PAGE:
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Andrew EisenYeah, we lost Libsyn quite some time ago. As such, no RSS or iTunes. We're working on finding a new (and cost effective) home but it's been really slow going.05/27/2015 - 4:07pm
hidannikThe last one on that feed was Feb 905/27/2015 - 4:05pm
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E. Zachary KnightAE, Loved your mom as the guest on your 30 Days of Netflix series. She is one interesting lady.05/27/2015 - 3:47pm
E. Zachary Knighthidannik, If you mean on iTunes, we are working to get it back up there soon. Otherwise, the show must go on. We record live every Saturday at 8pm Central05/27/2015 - 3:47pm
Andrew Eisenhidannik - The podcast will continue this weekend and every weekend after for the foreseeable future. What makes you ask?05/27/2015 - 3:29pm
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E. Zachary KnightHere is another thought exercise. How would you feel if game developers traded in IP? http://gamasutra.com/blogs/JorgeMunoz/20150520/243471/Why_dont_developers_buysell_intellectual_property_much_like_other_assets.php05/27/2015 - 3:24pm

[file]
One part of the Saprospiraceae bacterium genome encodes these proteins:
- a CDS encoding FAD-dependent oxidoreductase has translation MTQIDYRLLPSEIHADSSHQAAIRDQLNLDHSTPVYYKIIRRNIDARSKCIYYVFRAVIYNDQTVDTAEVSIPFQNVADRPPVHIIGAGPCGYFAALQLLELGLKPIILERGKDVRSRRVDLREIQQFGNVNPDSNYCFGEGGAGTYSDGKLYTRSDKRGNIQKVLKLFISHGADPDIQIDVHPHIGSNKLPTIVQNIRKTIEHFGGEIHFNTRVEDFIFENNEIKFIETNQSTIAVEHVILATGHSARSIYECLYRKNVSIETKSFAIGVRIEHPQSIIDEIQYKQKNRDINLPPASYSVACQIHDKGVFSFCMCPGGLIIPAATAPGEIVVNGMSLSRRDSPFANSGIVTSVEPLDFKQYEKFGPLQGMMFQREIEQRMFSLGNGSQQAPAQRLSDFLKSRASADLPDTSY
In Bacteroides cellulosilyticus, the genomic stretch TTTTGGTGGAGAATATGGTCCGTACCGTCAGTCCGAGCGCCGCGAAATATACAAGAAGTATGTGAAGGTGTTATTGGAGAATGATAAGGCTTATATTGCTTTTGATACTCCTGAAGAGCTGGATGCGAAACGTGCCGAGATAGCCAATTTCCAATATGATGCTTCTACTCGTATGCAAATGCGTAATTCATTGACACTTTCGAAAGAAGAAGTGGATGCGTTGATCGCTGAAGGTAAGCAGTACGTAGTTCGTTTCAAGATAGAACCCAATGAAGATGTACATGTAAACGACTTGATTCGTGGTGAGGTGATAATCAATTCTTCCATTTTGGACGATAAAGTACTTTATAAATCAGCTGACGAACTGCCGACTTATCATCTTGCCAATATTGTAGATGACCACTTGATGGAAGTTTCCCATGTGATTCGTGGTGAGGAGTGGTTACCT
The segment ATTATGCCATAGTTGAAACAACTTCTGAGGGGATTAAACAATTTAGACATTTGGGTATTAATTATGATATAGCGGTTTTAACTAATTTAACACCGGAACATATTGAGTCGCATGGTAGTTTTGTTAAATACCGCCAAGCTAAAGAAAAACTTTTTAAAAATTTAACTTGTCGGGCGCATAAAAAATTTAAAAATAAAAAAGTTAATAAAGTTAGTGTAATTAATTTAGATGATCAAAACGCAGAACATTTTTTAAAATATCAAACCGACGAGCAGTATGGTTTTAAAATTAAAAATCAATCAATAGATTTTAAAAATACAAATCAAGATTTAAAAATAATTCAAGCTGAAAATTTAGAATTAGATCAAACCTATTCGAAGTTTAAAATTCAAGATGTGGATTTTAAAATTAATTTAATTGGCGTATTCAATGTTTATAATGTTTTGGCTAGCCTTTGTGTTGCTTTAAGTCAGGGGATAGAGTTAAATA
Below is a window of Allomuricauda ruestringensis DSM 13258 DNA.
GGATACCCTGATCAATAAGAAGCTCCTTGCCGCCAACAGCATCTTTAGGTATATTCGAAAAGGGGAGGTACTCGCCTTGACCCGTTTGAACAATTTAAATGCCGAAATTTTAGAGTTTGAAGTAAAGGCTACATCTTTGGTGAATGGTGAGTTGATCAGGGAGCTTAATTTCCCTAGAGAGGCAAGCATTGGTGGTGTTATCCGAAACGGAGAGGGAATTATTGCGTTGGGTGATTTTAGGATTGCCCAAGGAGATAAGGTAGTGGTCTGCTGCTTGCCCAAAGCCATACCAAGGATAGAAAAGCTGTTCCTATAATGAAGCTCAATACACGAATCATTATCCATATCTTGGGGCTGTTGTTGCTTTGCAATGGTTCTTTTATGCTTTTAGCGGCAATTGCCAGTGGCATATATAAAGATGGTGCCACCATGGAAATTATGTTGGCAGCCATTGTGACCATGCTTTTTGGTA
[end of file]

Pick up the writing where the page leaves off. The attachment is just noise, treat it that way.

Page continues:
Andrew EisenSlightly Mad Studio comments on Wii U version of Project Cars: http://www.nintendolife.com/news/2015/05/exclusive_slightly_mad_studio_head_ian_bell_sets_the_record_straight_on_project_cars_wii_u05/27/2015 - 11:54am
E. Zachary KnightGamasutra has a really interesting interview with the Hatred developers. http://gamasutra.com/blogs/AlbertPalka/20150526/244229/Real_talk_with_Destructive_Creations_Hatred_interview.php05/27/2015 - 10:11am